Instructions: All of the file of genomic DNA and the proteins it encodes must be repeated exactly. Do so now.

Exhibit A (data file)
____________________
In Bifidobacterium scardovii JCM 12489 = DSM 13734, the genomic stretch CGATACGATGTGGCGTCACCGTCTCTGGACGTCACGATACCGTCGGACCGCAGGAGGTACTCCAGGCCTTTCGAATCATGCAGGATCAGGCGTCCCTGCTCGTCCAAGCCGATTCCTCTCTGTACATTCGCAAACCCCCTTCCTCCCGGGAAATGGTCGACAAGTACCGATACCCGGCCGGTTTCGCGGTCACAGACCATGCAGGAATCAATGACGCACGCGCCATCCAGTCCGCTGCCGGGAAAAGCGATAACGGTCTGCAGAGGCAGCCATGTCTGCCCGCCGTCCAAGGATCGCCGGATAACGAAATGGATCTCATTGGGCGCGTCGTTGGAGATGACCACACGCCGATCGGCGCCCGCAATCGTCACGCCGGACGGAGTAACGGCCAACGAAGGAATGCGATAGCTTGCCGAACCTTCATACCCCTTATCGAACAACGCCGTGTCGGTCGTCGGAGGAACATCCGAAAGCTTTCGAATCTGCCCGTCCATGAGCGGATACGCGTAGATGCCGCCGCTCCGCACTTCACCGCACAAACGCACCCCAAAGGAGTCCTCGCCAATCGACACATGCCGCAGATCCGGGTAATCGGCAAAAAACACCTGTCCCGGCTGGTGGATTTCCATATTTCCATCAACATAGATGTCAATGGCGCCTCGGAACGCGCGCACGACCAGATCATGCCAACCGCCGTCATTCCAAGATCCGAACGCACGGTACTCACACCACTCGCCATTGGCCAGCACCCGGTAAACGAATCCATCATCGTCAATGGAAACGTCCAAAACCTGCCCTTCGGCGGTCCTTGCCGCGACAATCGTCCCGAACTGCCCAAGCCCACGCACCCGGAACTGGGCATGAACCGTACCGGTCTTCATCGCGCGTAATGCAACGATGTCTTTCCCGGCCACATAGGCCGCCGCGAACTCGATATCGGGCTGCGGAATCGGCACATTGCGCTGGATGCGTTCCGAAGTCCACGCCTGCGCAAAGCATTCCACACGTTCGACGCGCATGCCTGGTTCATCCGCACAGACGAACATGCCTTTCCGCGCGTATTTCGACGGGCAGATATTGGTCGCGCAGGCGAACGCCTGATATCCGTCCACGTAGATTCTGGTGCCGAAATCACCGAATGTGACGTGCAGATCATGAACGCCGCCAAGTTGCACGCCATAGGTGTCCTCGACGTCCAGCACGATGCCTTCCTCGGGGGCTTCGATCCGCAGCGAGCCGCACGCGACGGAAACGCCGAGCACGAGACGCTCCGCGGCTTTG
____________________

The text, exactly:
In Bifidobacterium scardovii JCM 12489 = DSM 13734, the genomic stretch CGATACGATGTGGCGTCACCGTCTCTGGACGTCACGATACCGTCGGACCGCAGGAGGTACTCCAGGCCTTTCGAATCATGCAGGATCAGGCGTCCCTGCTCGTCCAAGCCGATTCCTCTCTGTACATTCGCAAACCCCCTTCCTCCCGGGAAATGGTCGACAAGTACCGATACCCGGCCGGTTTCGCGGTCACAGACCATGCAGGAATCAATGACGCACGCGCCATCCAGTCCGCTGCCGGGAAAAGCGATAACGGTCTGCAGAGGCAGCCATGTCTGCCCGCCGTCCAAGGATCGCCGGATAACGAAATGGATCTCATTGGGCGCGTCGTTGGAGATGACCACACGCCGATCGGCGCCCGCAATCGTCACGCCGGACGGAGTAACGGCCAACGAAGGAATGCGATAGCTTGCCGAACCTTCATACCCCTTATCGAACAACGCCGTGTCGGTCGTCGGAGGAACATCCGAAAGCTTTCGAATCTGCCCGTCCATGAGCGGATACGCGTAGATGCCGCCGCTCCGCACTTCACCGCACAAACGCACCCCAAAGGAGTCCTCGCCAATCGACACATGCCGCAGATCCGGGTAATCGGCAAAAAACACCTGTCCCGGCTGGTGGATTTCCATATTTCCATCAACATAGATGTCAATGGCGCCTCGGAACGCGCGCACGACCAGATCATGCCAACCGCCGTCATTCCAAGATCCGAACGCACGGTACTCACACCACTCGCCATTGGCCAGCACCCGGTAAACGAATCCATCATCGTCAATGGAAACGTCCAAAACCTGCCCTTCGGCGGTCCTTGCCGCGACAATCGTCCCGAACTGCCCAAGCCCACGCACCCGGAACTGGGCATGAACCGTACCGGTCTTCATCGCGCGTAATGCAACGATGTCTTTCCCGGCCACATAGGCCGCCGCGAACTCGATATCGGGCTGCGGAATCGGCACATTGCGCTGGATGCGTTCCGAAGTCCACGCCTGCGCAAAGCATTCCACACGTTCGACGCGCATGCCTGGTTCATCCGCACAGACGAACATGCCTTTCCGCGCGTATTTCGACGGGCAGATATTGGTCGCGCAGGCGAACGCCTGATATCCGTCCACGTAGATTCTGGTGCCGAAATCACCGAATGTGACGTGCAGATCATGAACGCCGCCAAGTTGCACGCCATAGGTGTCCTCGACGTCCAGCACGATGCCTTCCTCGGGGGCTTCGATCCGCAGCGAGCCGCACGCGACGGAAACGCCGAGCACGAGACGCTCCGCGGCTTTG